Passover, Rosh Hashanah, Diwali, Eid — some of the most celebrated holidays for cultural communities in Quebec have been observed in alternative ways this year in order to follow public health guidelines.
So, as cases hit what Premier François Legault himself called a “high plateau” in the second wave of the pandemic, some are asking why, in a secular state, make the exception for Christmas?
Legault and Quebec public health officials announced Thursday evening they would be allowing Quebecers to gather in groups of up to 10 over four days during the Christmas period, from Dec. 24 through to Dec. 27.
They asked that those doing so voluntarily isolate for seven days prior and seven days afterward before heading back to work and school.
“What we’ve learned in the Jewish community over these months is, ‘Listen, it’s not the same but it’s possible to connect with one another while keeping each other safe. It’s possible to kind of hold on to the heart and soul of a holiday even if you observe it in a totally different way,'” said Rabbi Lisa Grushcow of Temple Emanu-El-Beth Sholom.
Grushcow points out that many are noticing how the Jewish festival of lights, Hanukkah, wasn’t taken into account in the government’s exception to public health guidelines.
But she also says Jewish communities have already had to celebrate some of their most important holidays virtually.
She says her biggest concern is what this could mean for cases in Quebec, as vaccines may be around the corner and health experts have been pleading for people not to gather.
“This is the home stretch.… There seem to be no health indicators, no scientific or medical indicators, that say that this is a good idea,” Grushcow said.
Public health experts said Friday the dates for gathering were selected based on the school break, not on any particular religion.
But on Thursday, Legault said he and health experts figured it would please the majority.
“I know some people, they prefer to celebrate the New Year than celebrating Christmas. But we said that we think, in Quebec, most of the people would be happy with those four days,” the premier explained.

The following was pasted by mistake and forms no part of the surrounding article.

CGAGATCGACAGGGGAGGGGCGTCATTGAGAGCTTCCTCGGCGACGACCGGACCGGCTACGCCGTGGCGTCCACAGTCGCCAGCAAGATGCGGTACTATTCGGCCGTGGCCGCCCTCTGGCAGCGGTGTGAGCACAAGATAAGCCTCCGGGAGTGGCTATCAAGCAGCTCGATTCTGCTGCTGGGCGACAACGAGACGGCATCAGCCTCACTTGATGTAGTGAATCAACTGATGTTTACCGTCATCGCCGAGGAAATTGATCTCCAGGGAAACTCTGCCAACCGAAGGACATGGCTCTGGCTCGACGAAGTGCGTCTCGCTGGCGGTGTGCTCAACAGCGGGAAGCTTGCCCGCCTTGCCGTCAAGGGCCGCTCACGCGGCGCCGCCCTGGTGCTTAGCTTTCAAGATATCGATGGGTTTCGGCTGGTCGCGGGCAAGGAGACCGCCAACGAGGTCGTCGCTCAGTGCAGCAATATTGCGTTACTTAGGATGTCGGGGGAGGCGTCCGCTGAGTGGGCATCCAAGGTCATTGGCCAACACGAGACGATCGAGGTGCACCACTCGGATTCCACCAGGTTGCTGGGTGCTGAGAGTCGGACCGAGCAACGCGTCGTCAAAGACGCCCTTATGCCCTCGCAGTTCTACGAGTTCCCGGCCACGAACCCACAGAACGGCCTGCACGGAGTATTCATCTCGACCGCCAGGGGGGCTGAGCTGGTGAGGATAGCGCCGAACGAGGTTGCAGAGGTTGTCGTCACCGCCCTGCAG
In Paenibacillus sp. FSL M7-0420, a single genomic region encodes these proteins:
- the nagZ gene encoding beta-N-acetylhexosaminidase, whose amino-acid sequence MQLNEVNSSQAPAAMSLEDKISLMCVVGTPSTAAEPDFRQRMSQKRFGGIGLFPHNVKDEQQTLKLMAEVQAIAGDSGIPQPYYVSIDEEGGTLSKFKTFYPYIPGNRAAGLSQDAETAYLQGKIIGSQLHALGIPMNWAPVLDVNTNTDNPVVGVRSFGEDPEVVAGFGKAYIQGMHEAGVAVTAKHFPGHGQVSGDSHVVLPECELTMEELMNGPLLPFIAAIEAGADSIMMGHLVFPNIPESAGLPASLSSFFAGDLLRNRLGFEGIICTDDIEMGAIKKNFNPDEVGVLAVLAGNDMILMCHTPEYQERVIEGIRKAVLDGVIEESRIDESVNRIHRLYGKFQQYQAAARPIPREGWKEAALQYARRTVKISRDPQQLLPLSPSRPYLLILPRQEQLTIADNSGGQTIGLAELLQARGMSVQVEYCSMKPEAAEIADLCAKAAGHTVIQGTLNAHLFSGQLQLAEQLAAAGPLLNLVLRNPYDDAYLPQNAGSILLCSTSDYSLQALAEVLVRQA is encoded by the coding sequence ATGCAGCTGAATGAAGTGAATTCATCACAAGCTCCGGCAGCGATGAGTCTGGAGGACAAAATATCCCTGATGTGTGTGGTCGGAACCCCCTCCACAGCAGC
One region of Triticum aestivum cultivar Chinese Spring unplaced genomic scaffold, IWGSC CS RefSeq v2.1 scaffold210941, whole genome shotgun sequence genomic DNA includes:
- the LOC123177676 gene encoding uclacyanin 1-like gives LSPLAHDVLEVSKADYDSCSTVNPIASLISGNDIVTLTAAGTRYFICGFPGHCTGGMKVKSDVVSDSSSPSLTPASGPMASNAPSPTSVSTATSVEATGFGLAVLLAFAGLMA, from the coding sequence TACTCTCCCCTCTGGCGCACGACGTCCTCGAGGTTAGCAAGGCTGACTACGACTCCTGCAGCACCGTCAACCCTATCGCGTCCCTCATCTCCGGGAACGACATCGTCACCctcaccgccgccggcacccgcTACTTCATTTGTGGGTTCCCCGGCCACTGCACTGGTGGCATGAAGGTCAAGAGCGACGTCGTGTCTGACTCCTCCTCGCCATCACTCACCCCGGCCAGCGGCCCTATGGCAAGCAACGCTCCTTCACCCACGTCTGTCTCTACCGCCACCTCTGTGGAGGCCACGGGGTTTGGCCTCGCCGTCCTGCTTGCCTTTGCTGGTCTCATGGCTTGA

Shaheen Junaid Ashraf, a board member of the Canadian Council for Muslim Women, said Muslims, too, celebrated Eid at a distance.
“We cooked and we went and delivered to the doors to our children,” Junaid Ashraf said. “They wore masks and they came out and I stretched my hand from the car, and they stretched their hands from the doorway.”
Junaid Ashraf also referred to the number of new cases in the province, which has been hovering above 1,200 daily.
“The casualties and the cases keep rising. They’re not going down yet. They’re not even stabilizing. So, what’s this big deal about gathering at Christmas? Why? And, why this preferential treatment for one religious group?”
Rabbi Reuben Poupko of Beth Israel Beth Aaron Congregation says he hopes the Quebec government will allow a similar period for Jewish families and friends during Hanukkah.
“I think equity and common sense would demand a similar indulgence of observances over Hanukkah, which is coming up in the middle of December. Or if, God forbid, the pandemic continues to the spring holidays, that similar licence would be given,” Poupko said.
“Every religious community in Quebec should be treated fairly and equally and the holidays of one community should not be prioritized over the holidays of another,” he added.
For her part, Grushcow, said one other thing about Thursday’s decision irked her. The provincial government has been defending itself against a constitutional challenge to its secularism law, known as Bill 21, in Quebec Superior Court.
“I just don’t know how the government is holding this line, saying, ‘We are a province that values secularism above all else,’ and is then reorganizing and negatively impacting the school year so people can observe Christmas,” Grushcow said.
“But God forbid you be a teacher with a hijab or a kippa.”